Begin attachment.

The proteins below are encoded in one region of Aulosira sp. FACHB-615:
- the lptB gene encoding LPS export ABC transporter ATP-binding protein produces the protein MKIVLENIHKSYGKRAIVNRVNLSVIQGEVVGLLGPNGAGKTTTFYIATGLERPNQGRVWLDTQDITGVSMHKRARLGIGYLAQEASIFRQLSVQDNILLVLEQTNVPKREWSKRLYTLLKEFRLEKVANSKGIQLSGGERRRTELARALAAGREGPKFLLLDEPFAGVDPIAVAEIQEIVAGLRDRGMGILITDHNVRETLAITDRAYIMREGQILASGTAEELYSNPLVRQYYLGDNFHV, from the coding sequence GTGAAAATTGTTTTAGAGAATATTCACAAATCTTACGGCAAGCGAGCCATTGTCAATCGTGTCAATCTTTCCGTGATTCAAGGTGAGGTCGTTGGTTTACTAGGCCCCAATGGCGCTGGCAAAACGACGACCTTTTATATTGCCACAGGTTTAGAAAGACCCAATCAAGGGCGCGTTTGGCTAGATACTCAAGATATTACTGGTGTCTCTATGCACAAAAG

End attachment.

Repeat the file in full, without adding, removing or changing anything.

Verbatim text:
The proteins below are encoded in one region of Aulosira sp. FACHB-615:
- the lptB gene encoding LPS export ABC transporter ATP-binding protein produces the protein MKIVLENIHKSYGKRAIVNRVNLSVIQGEVVGLLGPNGAGKTTTFYIATGLERPNQGRVWLDTQDITGVSMHKRARLGIGYLAQEASIFRQLSVQDNILLVLEQTNVPKREWSKRLYTLLKEFRLEKVANSKGIQLSGGERRRTELARALAAGREGPKFLLLDEPFAGVDPIAVAEIQEIVAGLRDRGMGILITDHNVRETLAITDRAYIMREGQILASGTAEELYSNPLVRQYYLGDNFHV, from the coding sequence GTGAAAATTGTTTTAGAGAATATTCACAAATCTTACGGCAAGCGAGCCATTGTCAATCGTGTCAATCTTTCCGTGATTCAAGGTGAGGTCGTTGGTTTACTAGGCCCCAATGGCGCTGGCAAAACGACGACCTTTTATATTGCCACAGGTTTAGAAAGACCCAATCAAGGGCGCGTTTGGCTAGATACTCAAGATATTACTGGTGTCTCTATGCACAAAAG